Huntington's disease is an inherited condition that damages certain nerve cells in the brain.


This brain damage gets progressively worse over time and can affect movement, cognition (perception, awareness, thinking, judgment) and behaviour.
Early features can include personality changes, mood swings, fidgety movements, irritability and altered behaviour, although these are often overlooked and attributed to something else.
Huntington's disease was originally called Huntington's chorea ("chorea" is the Greek word
for dancing). This is because the involuntary movements associated with the condition can
look like jerky dancing. However, "disease" is now the preferred term, because the condition
involves a lot more than just abnormal movements.
Huntington's disease is caused by an inherited faulty gene. However, in around 3% of cases,
there's no family history of the condition, normally because the parents died at a young age.


Causes and Symptoms
Huntington's disease is caused by a faulty gene that runs in families.


Genes and chromosomes
Genes are the instructions for making all parts of the human body and brain. They're made
up of DNA and packaged onto strands called chromosomes. We have two copies of all our
genes, so our chromosomes are in pairs.
Humans have 46 chromosomes (23 pairs). The faulty gene that causes Huntington's disease
is found on chromosome number four.
The normal copy of the gene produces a protein called Huntington, but the faulty gene contains an abnormal region of what are called CAG repeats. This area is larger than normal and produces a mutant form of Huntington.
Cells in parts of the brain – specifically, the basal ganglia and parts of the cortex – are very sensitive to the effects of the abnormal Huntington. This makes them function poorly and eventually die.
The brain normally sends messages through the basal ganglia and cortex to control movement and thinking, as well as motivation. If this part of the brain is damaged, it causes problems with control of movement, behaviour and thinking.
It's still unclear exactly how abnormal Huntington affects the brain cells and why some are more sensitive than others.


Inheriting Huntington's disease
A parent with the Huntington's disease gene has one good copy of the gene and one faulty copy. Their child will inherit one of these genes. Therefore, there's a 50:50 chance that the child will get the faulty gene and develop Huntington's disease.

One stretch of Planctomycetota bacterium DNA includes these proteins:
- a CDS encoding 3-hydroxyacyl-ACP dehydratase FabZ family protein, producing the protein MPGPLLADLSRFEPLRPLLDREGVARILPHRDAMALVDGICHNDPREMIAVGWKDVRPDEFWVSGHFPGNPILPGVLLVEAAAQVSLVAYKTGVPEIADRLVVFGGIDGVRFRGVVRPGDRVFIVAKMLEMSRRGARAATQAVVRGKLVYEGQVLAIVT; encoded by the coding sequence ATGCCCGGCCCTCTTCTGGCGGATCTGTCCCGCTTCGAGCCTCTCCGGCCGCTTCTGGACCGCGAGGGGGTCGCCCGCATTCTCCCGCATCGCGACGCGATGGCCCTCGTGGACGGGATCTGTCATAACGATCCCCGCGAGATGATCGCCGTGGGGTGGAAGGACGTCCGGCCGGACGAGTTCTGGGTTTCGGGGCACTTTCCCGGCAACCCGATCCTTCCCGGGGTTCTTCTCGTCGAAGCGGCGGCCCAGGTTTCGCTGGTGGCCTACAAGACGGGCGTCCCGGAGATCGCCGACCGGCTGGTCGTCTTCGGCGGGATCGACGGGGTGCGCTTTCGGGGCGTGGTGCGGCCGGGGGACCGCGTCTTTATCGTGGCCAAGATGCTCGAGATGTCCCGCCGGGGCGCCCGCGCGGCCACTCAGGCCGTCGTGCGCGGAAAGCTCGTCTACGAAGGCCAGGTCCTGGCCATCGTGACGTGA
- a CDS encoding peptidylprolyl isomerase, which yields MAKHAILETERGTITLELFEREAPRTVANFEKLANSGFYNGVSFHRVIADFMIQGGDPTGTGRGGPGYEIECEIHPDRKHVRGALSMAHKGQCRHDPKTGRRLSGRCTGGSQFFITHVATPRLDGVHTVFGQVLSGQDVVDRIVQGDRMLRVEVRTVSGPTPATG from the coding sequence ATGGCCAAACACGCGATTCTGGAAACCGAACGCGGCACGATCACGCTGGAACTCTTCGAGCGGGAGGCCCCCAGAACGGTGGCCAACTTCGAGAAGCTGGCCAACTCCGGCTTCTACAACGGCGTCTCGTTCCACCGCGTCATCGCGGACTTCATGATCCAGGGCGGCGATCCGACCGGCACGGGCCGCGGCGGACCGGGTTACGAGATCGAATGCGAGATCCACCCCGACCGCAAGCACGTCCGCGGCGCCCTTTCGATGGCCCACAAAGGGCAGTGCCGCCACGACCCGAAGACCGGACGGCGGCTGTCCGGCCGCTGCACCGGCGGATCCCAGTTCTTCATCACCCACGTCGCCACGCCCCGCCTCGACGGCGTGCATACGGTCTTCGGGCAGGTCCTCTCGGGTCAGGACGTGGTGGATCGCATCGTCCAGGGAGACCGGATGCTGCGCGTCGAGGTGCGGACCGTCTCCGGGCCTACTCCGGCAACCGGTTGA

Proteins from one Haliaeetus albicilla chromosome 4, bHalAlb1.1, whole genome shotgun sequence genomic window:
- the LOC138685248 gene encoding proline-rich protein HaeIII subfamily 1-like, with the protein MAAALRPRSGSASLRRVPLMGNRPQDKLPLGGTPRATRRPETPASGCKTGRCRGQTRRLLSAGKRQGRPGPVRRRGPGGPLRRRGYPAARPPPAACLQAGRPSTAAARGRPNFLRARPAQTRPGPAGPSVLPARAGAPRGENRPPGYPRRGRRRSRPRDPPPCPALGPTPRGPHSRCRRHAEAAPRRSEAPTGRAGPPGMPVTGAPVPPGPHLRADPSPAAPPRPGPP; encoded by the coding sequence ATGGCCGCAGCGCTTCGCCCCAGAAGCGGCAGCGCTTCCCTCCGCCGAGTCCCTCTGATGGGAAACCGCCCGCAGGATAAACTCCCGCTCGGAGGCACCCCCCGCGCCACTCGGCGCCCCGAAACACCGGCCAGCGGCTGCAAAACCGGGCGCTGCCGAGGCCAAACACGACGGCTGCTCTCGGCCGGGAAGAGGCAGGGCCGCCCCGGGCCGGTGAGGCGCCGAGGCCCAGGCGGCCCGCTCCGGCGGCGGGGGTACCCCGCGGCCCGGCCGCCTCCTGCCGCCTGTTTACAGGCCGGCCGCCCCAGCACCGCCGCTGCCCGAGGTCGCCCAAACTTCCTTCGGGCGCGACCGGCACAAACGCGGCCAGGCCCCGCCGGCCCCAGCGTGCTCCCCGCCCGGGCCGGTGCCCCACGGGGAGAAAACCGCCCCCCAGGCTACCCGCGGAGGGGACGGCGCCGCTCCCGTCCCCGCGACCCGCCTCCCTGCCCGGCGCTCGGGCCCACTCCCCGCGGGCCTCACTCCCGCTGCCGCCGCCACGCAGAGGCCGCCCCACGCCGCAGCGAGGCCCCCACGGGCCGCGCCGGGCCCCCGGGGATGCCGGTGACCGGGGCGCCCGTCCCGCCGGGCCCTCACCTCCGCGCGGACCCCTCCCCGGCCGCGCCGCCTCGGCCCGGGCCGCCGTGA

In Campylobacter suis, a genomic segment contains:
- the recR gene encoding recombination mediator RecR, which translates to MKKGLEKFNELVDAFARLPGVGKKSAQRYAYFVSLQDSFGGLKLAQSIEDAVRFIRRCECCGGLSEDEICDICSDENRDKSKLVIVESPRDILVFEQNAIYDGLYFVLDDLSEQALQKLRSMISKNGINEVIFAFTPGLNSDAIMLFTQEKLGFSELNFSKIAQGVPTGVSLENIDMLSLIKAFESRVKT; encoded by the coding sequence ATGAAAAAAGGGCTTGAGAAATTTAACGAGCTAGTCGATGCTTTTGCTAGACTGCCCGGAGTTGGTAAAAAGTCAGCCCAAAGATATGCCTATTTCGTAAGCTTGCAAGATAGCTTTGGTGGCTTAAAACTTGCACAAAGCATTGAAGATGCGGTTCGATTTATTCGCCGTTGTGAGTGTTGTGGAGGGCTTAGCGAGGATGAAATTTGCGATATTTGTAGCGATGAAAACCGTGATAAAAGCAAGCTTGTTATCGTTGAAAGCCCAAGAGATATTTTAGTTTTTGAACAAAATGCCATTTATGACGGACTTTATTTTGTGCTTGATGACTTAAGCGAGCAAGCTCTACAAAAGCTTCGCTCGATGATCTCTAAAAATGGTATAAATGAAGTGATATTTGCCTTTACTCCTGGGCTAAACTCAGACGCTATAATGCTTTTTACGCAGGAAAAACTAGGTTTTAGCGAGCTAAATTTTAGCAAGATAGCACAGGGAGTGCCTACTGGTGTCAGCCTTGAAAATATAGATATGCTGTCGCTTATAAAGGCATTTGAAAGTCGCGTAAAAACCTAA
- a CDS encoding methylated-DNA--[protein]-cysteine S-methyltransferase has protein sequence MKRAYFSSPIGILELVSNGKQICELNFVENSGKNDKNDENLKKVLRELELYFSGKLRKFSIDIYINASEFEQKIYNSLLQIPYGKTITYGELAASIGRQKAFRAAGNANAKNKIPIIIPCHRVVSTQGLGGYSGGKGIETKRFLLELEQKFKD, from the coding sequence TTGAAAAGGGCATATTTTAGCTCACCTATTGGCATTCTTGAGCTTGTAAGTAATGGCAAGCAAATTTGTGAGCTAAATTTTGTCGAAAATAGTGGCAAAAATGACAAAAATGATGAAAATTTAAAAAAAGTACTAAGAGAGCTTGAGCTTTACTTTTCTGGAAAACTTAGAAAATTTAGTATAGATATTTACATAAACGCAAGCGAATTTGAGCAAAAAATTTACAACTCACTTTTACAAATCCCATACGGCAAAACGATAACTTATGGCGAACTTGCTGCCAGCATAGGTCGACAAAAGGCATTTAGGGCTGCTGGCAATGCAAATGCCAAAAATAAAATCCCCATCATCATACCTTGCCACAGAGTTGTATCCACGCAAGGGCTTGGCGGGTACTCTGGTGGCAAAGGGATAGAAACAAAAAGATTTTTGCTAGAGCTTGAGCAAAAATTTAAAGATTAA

However, it's very difficult to predict how old the child will be when they develop the condition if they inherit the abnormal gene, unless it contains a very long CAG repeat (>55).
There's also a 50:50 chance that the child with Huntington's disease will pass the faulty gene on to a child they may have in the future. This pattern of inheritance is called "autosomal dominant".
In around 3% of cases of Huntington's disease, there's no obvious family history of the condition. This could be due to adoption or because relatives with the condition died early from other causes. In rare cases, it's due to a new expansion in the gene.



The clinical features of Huntington's disease can include psychiatric problems and difficulties with behaviour, feeding, communication and abnormal movements.
People can start to show the features of Huntington's disease at almost any age, but most will develop problems between the ages of 35 and 55.
The condition usually progresses and gets worse for around 10-25 years, until the person eventually dies. Signs and symptoms may vary between individuals and there's no typical pattern.
Early features, such as personality changes, mood swings and unusual behaviour, are often overlooked at first and attributed to something else.
Some people with Huntington's disease may not recognize that they have any problems.


Behavioural changes
Behavioural changes are often the first features to appear in Huntington's disease and can be the most distressing. These changes often include:
a lack of emotions and not recognizing the needs of others in the family alternating periods of aggression, excitement, depression, apathy, antisocial behaviour and anger difficulty concentrating on more than one task and handling complex situations irritability and impulsiveness
A person with Huntington's disease may appear to have a lack of drive, initiative and concentration, making them seem lazy. However, this isn't the case – it's just the way the condition affects the brain. As part of this, they may also develop a lack of interest in hygiene and self care.
The Huntington's Disease Association has more information about the behavioural problems associated with the condition.


Psychiatric problems